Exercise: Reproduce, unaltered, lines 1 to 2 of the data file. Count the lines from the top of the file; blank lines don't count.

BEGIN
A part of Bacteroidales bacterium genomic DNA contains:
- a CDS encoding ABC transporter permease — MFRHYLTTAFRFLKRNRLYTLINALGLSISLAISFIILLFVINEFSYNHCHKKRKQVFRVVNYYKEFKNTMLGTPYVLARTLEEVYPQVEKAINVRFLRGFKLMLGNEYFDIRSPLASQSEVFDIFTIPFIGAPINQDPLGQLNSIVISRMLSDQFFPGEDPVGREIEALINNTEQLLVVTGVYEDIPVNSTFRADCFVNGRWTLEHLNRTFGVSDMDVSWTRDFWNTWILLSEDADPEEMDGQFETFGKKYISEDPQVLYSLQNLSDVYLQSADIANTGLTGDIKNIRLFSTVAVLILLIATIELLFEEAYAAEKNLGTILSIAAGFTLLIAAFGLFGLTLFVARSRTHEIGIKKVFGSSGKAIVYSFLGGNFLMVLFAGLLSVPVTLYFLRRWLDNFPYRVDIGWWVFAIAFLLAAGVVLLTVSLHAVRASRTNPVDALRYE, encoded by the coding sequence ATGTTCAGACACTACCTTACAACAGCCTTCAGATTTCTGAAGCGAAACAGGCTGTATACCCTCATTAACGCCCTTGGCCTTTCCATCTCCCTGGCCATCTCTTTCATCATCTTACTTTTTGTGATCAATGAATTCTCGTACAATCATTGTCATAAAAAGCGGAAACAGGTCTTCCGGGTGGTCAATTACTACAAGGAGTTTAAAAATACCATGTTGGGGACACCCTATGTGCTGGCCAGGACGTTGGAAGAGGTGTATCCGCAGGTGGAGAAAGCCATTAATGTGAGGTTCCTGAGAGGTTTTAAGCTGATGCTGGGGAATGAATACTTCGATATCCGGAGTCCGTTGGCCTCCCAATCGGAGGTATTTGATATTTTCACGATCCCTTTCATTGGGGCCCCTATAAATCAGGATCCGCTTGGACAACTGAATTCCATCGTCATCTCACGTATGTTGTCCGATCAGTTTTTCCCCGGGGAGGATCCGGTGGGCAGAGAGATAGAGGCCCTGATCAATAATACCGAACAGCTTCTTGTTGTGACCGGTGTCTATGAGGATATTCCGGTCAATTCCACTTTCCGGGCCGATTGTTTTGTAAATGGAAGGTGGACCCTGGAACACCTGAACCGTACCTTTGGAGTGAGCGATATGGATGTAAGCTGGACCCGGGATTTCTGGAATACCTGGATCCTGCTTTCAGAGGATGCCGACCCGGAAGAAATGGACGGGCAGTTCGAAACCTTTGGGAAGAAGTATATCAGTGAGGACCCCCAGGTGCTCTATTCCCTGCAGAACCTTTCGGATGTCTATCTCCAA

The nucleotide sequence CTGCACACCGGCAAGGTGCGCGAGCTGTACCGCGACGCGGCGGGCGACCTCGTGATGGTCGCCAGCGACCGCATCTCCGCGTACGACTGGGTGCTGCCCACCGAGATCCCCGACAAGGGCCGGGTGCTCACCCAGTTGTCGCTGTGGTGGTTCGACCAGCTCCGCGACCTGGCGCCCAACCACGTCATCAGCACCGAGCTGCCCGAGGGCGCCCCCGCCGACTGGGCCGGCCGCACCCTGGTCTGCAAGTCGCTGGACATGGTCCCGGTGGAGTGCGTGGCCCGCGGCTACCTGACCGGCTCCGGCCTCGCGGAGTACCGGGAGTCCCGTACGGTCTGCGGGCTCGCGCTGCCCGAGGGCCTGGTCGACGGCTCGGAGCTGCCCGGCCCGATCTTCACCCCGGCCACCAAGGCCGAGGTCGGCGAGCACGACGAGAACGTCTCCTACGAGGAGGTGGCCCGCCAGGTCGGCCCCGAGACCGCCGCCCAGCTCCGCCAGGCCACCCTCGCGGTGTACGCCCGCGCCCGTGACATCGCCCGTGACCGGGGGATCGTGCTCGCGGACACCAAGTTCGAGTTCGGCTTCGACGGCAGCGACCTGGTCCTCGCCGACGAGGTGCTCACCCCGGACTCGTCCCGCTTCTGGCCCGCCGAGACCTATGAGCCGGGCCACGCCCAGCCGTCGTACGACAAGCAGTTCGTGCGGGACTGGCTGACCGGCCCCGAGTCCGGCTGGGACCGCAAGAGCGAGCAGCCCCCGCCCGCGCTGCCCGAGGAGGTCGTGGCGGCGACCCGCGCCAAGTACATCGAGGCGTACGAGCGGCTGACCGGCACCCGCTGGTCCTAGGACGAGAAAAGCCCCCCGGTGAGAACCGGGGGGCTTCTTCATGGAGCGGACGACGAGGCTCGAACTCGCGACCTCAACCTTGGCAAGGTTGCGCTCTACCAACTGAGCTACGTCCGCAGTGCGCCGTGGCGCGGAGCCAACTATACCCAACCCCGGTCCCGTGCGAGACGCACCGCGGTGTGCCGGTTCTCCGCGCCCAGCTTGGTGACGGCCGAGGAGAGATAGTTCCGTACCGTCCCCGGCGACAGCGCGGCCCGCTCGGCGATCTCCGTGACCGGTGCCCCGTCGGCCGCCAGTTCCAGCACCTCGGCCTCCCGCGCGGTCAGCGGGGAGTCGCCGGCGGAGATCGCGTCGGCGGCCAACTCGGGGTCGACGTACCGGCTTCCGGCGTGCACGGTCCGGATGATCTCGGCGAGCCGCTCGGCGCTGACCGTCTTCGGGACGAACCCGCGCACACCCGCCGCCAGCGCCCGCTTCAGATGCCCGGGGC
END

A part of Bacteroidales bacterium genomic DNA contains:
- a CDS encoding ABC transporter permease — MFRHYLTTAFRFLKRNRLYTLINALGLSISLAISFIILLFVINEFSYNHCHKKRKQVFRVVNYYKEFKNTMLGTPYVLARTLEEVYPQVEKAINVRFLRGFKLMLGNEYFDIRSPLASQSEVFDIFTIPFIGAPINQDPLGQLNSIVISRMLSDQFFPGEDPVGREIEALINNTEQLLVVTGVYEDIPVNSTFRADCFVNGRWTLEHLNRTFGVSDMDVSWTRDFWNTWILLSEDADPEEMDGQFETFGKKYISEDPQVLYSLQNLSDVYLQSADIANTGLTGDIKNIRLFSTVAVLILLIATIELLFEEAYAAEKNLGTILSIAAGFTLLIAAFGLFGLTLFVARSRTHEIGIKKVFGSSGKAIVYSFLGGNFLMVLFAGLLSVPVTLYFLRRWLDNFPYRVDIGWWVFAIAFLLAAGVVLLTVSLHAVRASRTNPVDALRYE, encoded by the coding sequence ATGTTCAGACACTACCTTACAACAGCCTTCAGATTTCTGAAGCGAAACAGGCTGTATACCCTCATTAACGCCCTTGGCCTTTCCATCTCCCTGGCCATCTCTTTCATCATCTTACTTTTTGTGATCAATGAATTCTCGTACAATCATTGTCATAAAAAGCGGAAACAGGTCTTCCGGGTGGTCAATTACTACAAGGAGTTTAAAAATACCATGTTGGGGACACCCTATGTGCTGGCCAGGACGTTGGAAGAGGTGTATCCGCAGGTGGAGAAAGCCATTAATGTGAGGTTCCTGAGAGGTTTTAAGCTGATGCTGGGGAATGAATACTTCGATATCCGGAGTCCGTTGGCCTCCCAATCGGAGGTATTTGATATTTTCACGATCCCTTTCATTGGGGCCCCTATAAATCAGGATCCGCTTGGACAACTGAATTCCATCGTCATCTCACGTATGTTGTCCGATCAGTTTTTCCCCGGGGAGGATCCGGTGGGCAGAGAGATAGAGGCCCTGATCAATAATACCGAACAGCTTCTTGTTGTGACCGGTGTCTATGAGGATATTCCGGTCAATTCCACTTTCCGGGCCGATTGTTTTGTAAATGGAAGGTGGACCCTGGAACACCTGAACCGTACCTTTGGAGTGAGCGATATGGATGTAAGCTGGACCCGGGATTTCTGGAATACCTGGATCCTGCTTTCAGAGGATGCCGACCCGGAAGAAATGGACGGGCAGTTCGAAACCTTTGGGAAGAAGTATATCAGTGAGGACCCCCAGGTGCTCTATTCCCTGCAGAACCTTTCGGATGTCTATCTCCAA